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This is great to see and long overdue. We get a lot of customers that ask about how they should create email templates. We don't really want to go down that path, so we'll be happy to direct them here.

Also, +1 on using Litmus for testing rendering across different clients.

There are also other things to consider when designing email templates and email deliverability in general.

- Always use multi-part, with a nice text part. Not having a text part is a spam flag.

- Keep the ratios of images and links to text low. High ratios are spam flags. Also, most of the time images will not be displayed by default.

- Use common sense, avoiding exclamations and referencing spammy words (eg. buy now!).

- Avoid link shorteners (commonly used in phishing emails)

- Use Litmus to test against spam filters to see where common sense fails.

- mail-tester.com is another nice free tool for checking for spam flags.

- There are also some little things that can trip you up, like having malformed message-Ids where the domain in the message-ID does not match the sending domain.

For more thoughts, we have a best practices (http://documentation.mailgun.com/best_practices.html)

Edit: Also, PLEASE only send emails to people that have given you (like on your website) permission and you have validated the email address with a confirmation link (double opt-in) before sending subsequent emails. Always give recipients the conspicuous and easy ability to unsubscribe.

Another important one: optimize the design for display without images. Most email clients block images by default, so that's how most people are first going to see it. (The notable exceptions are Apple Mail and iOS Mail which load images by default.)

With the notable exception of iOS Mail.app and OS X Mail, virtually all email clients block images by default.

Outlook displays (embedded) images too by default (that's why lots of people include them in their signatures).

I think that href images are (correctly) blocked, because they pose a security and privacy risk. That, and the only group who uses them are email marketers. If I want to see your catalog, I'd open your website.

You might have guessed, but yes, I do mark those image-mails as spam (and any mail where I can't find and 'unsubscribe' within 2 seconds).

I wonder if Americans have less trouble with this. When I was last in NY the quantity + obnoxiousness of the advertisements shocked me - we're more used to being blitzed by Germans, not by marketing. Compared to that having an inbox full of brightly colored marketing mails is restful..

Embedded images don't have very good support across clients, which makes them pretty hard to use effectively. They will not appear at all in gmail, for example.

Also, it's not very nice to mark messages as spam just because you don't like their design (it affects other recipients). Unless it actually is spam, then mark away.

Just a tip: if you authenticate your domain, GMail will display the images. See: https://support.google.com/mail/answer/81126?hl=en#authentic...

I don't think that's actually true. I'm pretty sure the recipient has to reply to your messages before images will start loading by default.

One other suggestion that's kind of fun - put an easter egg in the text part. Depending on your customer/user base, there may be a lot of people that view text only. We've gotten some nice feedback doing that.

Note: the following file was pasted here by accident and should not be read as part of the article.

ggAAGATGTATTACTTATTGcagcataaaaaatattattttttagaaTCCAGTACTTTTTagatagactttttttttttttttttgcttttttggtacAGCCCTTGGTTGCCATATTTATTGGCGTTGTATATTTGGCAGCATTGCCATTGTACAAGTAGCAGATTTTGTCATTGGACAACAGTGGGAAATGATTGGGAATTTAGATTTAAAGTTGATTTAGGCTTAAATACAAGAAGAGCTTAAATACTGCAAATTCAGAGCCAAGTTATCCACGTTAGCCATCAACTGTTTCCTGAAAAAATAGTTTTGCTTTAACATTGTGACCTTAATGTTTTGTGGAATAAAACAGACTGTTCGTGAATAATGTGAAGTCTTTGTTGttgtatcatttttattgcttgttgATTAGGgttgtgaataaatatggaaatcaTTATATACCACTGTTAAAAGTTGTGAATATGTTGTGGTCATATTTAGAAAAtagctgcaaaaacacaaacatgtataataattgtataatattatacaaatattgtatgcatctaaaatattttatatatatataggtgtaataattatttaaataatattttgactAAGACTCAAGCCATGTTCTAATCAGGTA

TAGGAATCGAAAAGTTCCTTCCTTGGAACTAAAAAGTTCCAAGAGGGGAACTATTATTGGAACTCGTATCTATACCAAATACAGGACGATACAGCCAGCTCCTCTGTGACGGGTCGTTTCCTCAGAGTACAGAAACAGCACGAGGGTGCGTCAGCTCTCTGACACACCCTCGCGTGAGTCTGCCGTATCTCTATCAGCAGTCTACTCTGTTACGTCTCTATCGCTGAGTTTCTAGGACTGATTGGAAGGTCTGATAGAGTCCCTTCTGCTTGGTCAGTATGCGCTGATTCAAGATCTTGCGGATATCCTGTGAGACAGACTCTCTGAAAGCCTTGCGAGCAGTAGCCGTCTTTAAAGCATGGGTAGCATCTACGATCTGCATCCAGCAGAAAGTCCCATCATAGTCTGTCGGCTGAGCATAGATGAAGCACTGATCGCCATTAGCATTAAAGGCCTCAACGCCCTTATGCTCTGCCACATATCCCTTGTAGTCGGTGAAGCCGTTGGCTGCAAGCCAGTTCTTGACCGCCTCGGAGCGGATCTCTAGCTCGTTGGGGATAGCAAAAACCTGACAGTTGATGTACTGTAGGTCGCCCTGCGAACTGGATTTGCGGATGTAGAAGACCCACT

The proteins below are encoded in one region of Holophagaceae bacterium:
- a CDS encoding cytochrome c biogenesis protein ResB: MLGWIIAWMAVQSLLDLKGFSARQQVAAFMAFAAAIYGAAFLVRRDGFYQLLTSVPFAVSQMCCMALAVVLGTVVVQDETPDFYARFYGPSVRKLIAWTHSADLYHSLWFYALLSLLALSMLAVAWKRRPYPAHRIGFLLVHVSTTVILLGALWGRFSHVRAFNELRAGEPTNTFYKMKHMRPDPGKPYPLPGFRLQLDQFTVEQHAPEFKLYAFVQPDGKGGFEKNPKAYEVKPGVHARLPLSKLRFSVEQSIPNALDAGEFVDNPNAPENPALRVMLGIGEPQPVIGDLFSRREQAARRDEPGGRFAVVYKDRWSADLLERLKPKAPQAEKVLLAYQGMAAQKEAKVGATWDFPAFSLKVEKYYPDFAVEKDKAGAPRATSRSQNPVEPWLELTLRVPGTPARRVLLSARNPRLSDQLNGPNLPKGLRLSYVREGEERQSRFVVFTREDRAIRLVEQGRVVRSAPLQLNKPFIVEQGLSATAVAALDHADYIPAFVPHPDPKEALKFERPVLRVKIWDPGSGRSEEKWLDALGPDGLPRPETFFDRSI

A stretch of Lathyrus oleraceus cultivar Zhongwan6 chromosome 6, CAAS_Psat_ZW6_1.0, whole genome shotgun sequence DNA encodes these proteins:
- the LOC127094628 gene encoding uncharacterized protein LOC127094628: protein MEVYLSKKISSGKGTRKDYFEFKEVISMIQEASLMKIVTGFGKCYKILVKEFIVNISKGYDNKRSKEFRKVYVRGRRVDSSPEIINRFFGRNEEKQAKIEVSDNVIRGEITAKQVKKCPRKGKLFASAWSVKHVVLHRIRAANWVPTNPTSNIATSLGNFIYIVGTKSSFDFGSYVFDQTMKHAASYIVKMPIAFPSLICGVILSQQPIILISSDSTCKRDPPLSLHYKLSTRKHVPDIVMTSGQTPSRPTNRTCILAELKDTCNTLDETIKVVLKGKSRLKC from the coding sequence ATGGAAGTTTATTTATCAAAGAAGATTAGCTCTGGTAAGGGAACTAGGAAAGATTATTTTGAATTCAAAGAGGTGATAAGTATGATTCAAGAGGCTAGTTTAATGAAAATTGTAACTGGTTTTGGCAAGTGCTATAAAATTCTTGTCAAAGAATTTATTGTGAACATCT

You being a Co-Founder of Mailgun, I know you have a way stronger background in sending emails than I do (almost non existent), but I thought they (Other ESPs [Exact Target, Responsys, Etc.]) debunked the idea that using phrases like "Buy Now!!!" or multiple exclamations marks increases the chance of an email getting marked as spam. Can you please clarify? I'm interested to see if this still applies. Thanks.

I thought they (Other ESPs [Exact Target, Responsys, Etc.]) debunked the idea that using phrases like "Buy Now!!!" or multiple exclamations marks increases the chance of an email getting marked as spam

I send over 150k e-mails per week and have noted that if you bundle together things like "free", ALL CAPS, and exclamation marks, you're going to impact deliverability (as measured through open rates). The key is not just one of these things but actually piling them on top of each other.

Gmail can be very touchy in throwing you to the spam folder if you end up with things like "FREE!!" going on, yet it will be fine with something like "free" or "yay!!"

Gmail's spam filtering seems to be extremely user specific though, so we might see a drop in open rates on Gmail when certain things are included in a mail, but it'll never be absolute and is very hard to objectively prove. You just get a feel for trends over the course of sending hundreds of campaigns.

Thank you for the clarification, it makes sense.

PS. Also Peter, thank you for starting and sending out the weekly JS, Design and HTML5 newsletters, I'm subscribed and read 'em all, very resourceful.

That may be the case at the more sophisticated ISPs (gmail, yahoo, etc.) but I think it's still worth consideration. There are a lot of old school email servers and spam filters out there. I would suggest using tools like litmus and others because the "stop words" are not always intuitive.

I see, thanks for the quick reply. Currently using Email on Acid for verifications and testing, maybe will move onto Litmus at a later stage. Thanks!

>Always use multi-part, with a nice text part. Not having a text part is a spam flag.

Just to add: try to make the text part readable and useful too. I've unsubscribed from countless mailing lists because the text was illegible from extremely long URLs thrown in the middle of sentences or useless because the links were missing completely (I use mutt).

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